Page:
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She Wants Revenge, however, is the 32-year-old's unlikeliest transformation to date. Collaborating with hip-hop/R&B producer Adam "Adam 12" Bravin (best-known for his work with Esthero), Warfield resurrects Low-era David Bowie, Bauhaus, the Cure, Joy Division, and other deadpan post-punks.
The duo's music is angular and propulsive, and Warfield's voice is jagged, cold, and hard. On the lead single ,"Tear You Apart," Warfield sings, "I want to hold you close/Salt breath, heart beating hard/As I whisper in your ear/I'm gonna fucking tear you apart." On another song, "These Things," he cynically describes a masochistic relationship "Let's make a fast plan/Watch it burn to the ground/I try to whisper/So nobody figures it out/I'm not a bad man/I'm just overwhelmed" over Adam 12's hypnotic, metallic synth beat.
"I was in London for the birth of jungle," Warfield says. "I was watching the Chemical Brothers reach the height of what they were doing. None of that stuff really influenced me or touched me musically. But through working with Tim [Simenon of Bomb the Bass], I was able to go back in and rediscover New Order, Depeche Mode, Joy Division. I realized they were the most important albums to me growing up.
"Without it being an homage or a nod towards the past, we just set about making something that felt really special and timeless to us. We know we're influenced by the past, but we want to take that somewhere new into the future."
Long respected as an underground artist, She Wants Revenge's self-titled debut which hit number 39 on the Billboard album charts during its first week of release may be the hottest record Warfield has ever made. "We're pleased, shocked, and overwhelmed," he says.
Unfortunately, She Wants Revenge arrives when discerning music fans are nearly exhausted by '80s-inspired rock, a trend dating back at least four years, to the Rapture's "House of Jealous Lovers." Reviews have ranged from cautiously complimentary ("She Wants Revenge steal from the best, and steal well," Barry Walters opined in Rolling Stone) to rude and dismissive ("She Wants Revenge embrace every cliché with melodramatic fervor," Blender's Dorian Lynskey wrote). Nearly all of them question whether She Wants Revenge is for real or some L.A. band belatedly riding a trend. It's a funny question to ask a musician who has artfully cool-hunted for more than 15 years.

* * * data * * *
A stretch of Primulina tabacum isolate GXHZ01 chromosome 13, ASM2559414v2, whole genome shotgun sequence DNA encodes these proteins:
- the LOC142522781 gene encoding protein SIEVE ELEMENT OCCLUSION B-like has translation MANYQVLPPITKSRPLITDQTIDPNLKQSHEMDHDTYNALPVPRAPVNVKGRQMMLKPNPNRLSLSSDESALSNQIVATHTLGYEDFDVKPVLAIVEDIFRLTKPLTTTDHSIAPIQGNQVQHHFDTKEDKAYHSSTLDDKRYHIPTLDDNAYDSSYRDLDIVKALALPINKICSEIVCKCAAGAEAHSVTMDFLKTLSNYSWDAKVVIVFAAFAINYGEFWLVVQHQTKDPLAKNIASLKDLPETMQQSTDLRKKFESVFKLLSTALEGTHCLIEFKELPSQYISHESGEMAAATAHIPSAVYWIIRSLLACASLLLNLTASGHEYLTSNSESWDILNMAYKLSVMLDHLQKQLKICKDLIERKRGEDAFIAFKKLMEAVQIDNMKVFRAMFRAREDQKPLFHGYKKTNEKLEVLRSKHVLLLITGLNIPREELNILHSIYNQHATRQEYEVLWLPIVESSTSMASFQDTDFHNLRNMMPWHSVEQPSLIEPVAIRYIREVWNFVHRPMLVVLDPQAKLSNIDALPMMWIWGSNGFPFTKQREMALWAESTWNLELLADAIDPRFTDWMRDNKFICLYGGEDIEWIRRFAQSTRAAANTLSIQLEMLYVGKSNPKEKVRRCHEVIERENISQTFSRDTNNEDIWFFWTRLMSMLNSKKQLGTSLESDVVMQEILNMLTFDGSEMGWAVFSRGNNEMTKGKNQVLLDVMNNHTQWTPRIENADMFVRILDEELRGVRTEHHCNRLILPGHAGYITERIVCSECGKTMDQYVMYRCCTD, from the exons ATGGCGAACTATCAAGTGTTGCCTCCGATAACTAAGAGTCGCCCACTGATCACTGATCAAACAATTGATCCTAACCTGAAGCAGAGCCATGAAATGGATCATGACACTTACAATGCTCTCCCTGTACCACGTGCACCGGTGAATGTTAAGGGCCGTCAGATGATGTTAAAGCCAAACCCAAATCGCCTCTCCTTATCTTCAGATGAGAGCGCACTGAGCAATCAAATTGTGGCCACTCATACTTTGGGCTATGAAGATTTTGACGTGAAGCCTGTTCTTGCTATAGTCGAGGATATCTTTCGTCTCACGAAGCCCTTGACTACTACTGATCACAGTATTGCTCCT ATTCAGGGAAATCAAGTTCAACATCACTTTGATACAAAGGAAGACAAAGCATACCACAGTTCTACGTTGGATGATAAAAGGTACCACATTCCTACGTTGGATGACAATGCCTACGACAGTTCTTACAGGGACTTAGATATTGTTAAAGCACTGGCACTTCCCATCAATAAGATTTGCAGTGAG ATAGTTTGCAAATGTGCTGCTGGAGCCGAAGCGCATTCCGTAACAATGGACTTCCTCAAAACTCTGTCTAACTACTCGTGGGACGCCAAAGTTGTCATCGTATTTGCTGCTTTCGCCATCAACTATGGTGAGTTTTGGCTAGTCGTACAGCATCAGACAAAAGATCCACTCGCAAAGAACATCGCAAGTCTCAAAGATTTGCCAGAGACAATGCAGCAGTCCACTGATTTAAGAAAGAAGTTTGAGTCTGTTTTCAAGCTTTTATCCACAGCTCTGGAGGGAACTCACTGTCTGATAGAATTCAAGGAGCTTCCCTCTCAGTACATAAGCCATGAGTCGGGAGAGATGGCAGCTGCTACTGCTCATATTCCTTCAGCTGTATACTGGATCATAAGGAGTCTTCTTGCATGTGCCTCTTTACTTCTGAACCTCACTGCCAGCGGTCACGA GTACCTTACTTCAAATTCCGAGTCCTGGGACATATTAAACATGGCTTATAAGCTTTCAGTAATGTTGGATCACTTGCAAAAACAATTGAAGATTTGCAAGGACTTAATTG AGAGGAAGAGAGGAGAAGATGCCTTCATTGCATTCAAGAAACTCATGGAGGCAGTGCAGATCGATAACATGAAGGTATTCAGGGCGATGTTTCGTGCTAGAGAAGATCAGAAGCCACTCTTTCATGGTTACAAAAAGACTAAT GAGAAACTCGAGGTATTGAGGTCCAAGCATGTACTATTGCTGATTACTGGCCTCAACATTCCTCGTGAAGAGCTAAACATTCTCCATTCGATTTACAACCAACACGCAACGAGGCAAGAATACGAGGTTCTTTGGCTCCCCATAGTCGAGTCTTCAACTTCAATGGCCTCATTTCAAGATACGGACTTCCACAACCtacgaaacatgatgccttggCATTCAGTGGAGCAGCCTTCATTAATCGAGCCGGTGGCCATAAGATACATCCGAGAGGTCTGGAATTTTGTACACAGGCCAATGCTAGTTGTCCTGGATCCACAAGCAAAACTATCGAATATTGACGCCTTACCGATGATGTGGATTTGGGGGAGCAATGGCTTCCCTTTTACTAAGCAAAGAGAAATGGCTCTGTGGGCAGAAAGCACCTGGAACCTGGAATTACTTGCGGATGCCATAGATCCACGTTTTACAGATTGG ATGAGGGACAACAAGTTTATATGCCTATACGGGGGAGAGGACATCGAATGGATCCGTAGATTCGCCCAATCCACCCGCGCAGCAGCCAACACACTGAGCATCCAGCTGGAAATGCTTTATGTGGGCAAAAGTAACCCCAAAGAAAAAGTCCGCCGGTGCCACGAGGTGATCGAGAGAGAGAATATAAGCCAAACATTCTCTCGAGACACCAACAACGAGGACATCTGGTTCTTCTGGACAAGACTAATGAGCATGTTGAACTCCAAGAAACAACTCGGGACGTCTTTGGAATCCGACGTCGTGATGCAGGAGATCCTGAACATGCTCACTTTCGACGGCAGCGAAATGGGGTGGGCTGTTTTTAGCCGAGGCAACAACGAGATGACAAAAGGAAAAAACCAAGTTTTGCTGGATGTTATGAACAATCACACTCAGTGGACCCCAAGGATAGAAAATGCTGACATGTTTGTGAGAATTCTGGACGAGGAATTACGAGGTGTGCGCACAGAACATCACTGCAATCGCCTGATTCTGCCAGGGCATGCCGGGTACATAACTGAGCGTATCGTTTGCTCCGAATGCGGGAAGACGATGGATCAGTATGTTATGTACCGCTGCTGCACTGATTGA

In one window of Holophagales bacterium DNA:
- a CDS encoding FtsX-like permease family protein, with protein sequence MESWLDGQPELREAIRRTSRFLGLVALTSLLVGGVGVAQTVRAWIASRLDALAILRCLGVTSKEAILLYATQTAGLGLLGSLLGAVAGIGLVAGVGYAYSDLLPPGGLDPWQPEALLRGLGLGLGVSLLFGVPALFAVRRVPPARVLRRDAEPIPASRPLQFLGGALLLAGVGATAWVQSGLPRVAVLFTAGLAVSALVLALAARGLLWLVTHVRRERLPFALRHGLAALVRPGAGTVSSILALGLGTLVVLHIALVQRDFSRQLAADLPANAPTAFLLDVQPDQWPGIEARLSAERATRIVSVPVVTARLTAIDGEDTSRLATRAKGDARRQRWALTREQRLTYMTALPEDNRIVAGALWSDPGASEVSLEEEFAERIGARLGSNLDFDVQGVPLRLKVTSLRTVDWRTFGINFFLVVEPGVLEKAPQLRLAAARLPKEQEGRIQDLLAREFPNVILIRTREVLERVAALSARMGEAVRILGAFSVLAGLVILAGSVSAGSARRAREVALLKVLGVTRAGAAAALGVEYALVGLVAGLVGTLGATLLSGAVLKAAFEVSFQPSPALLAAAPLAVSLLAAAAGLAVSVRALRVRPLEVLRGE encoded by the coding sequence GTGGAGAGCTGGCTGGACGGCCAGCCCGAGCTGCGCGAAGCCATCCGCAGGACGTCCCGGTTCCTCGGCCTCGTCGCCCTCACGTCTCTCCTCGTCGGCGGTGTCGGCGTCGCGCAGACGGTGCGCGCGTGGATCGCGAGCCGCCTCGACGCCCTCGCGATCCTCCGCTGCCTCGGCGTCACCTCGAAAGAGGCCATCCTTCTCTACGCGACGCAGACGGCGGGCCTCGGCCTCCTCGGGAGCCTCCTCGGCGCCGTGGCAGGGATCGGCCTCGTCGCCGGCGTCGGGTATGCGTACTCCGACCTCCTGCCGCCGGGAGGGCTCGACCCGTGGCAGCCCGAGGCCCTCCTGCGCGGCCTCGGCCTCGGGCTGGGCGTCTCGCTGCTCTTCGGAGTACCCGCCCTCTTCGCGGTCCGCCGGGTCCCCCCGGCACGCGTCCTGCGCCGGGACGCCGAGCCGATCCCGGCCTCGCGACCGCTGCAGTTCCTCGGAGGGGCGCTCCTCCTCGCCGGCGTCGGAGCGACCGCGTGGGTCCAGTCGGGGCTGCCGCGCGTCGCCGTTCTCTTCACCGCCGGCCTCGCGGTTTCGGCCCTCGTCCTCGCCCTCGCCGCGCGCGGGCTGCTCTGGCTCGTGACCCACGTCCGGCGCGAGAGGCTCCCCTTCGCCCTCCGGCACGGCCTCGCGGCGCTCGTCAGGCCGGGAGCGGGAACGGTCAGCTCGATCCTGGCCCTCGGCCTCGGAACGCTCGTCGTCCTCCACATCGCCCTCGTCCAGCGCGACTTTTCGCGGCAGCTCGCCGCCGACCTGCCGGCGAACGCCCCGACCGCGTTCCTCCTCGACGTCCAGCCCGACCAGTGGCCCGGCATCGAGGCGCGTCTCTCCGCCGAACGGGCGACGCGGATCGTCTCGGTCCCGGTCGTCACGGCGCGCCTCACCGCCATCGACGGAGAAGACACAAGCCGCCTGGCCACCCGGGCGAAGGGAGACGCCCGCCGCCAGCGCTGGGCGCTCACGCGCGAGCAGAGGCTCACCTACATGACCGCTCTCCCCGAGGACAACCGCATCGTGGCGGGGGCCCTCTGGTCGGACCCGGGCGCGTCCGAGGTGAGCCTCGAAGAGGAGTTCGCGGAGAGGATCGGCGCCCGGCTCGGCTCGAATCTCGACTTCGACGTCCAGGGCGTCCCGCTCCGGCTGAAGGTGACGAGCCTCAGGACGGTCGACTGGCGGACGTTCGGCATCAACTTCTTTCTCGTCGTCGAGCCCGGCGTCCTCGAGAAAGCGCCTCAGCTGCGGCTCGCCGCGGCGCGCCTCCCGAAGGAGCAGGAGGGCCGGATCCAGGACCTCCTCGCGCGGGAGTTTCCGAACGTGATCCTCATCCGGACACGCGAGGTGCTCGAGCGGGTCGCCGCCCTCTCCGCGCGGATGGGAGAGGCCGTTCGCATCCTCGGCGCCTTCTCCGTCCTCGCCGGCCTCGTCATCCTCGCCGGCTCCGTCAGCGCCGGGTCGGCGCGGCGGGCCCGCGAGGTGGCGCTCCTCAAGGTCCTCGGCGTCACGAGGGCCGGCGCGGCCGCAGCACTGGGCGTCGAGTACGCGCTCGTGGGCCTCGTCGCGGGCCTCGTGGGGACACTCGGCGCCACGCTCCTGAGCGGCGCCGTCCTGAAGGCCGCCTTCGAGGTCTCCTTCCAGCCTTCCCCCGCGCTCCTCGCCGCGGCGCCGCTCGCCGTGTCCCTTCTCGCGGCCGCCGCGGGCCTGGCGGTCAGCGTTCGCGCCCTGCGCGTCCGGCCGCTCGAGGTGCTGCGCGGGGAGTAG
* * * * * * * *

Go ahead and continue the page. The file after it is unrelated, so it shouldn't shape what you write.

"We didn't make the record for critics, and we didn't make the record for indie-rock snobs," Warfield says. "We made the record for ourselves. We don't really care about the criticism, because we know where we're coming from. We're much more concerned with those kids at our shows who buy our records than critics."
Although he is asked only once about his band's negative reviews, Warfield's tone is both good-natured and slightly defensive throughout the interview. It takes place while he navigates Manhattan during that city's biggest blizzard in decades walking out of an elevator into hills of snow, then wandering down Canal Street for a cup of Starbucks coffee. Obviously, it's not the best time to talk.
If She Wants Revenge is truly, as Warfield believes, an honest summation of his years of musical adventures, then it may take years of perspective before people can truly appreciate it, well after the dance-rock trend has subsided. There is some evidence of that. The lyrics are cryptic and personal, and Adam 12's production, while familiar, is undeniably tight and solid. If the project eventually fails, it may be due to a conundrum Warfield has faced throughout his career: He's too ahead of his time or too far behind it. "As you get older, you try to shed your influences and find out who you are," he says. "I've had the good luck and/or misfortune of growing up in the public eye."
Regardless of whether people like She Wants Revenge, Warfield continues to push forward. Some will accept only his best-loved incarnation: the rapper who helmed Bomb the Bass' classic "Bug Power Dust" single and issued leftfield hip-hop cuts like "K Sera Sera" and "Season of the Vic." But Warfield won't look back.
"The truth is, I was never motivated by money or anything outside my own growth," he says. "Once I felt like I accomplished what I can accomplish in that, I felt like there was no reason for me to go on. It's like I had met all the greats in hip-hop, I learned what I needed to learn, and I made my statement with [My Field Trip to Planet 9]. And that was all I really needed to say."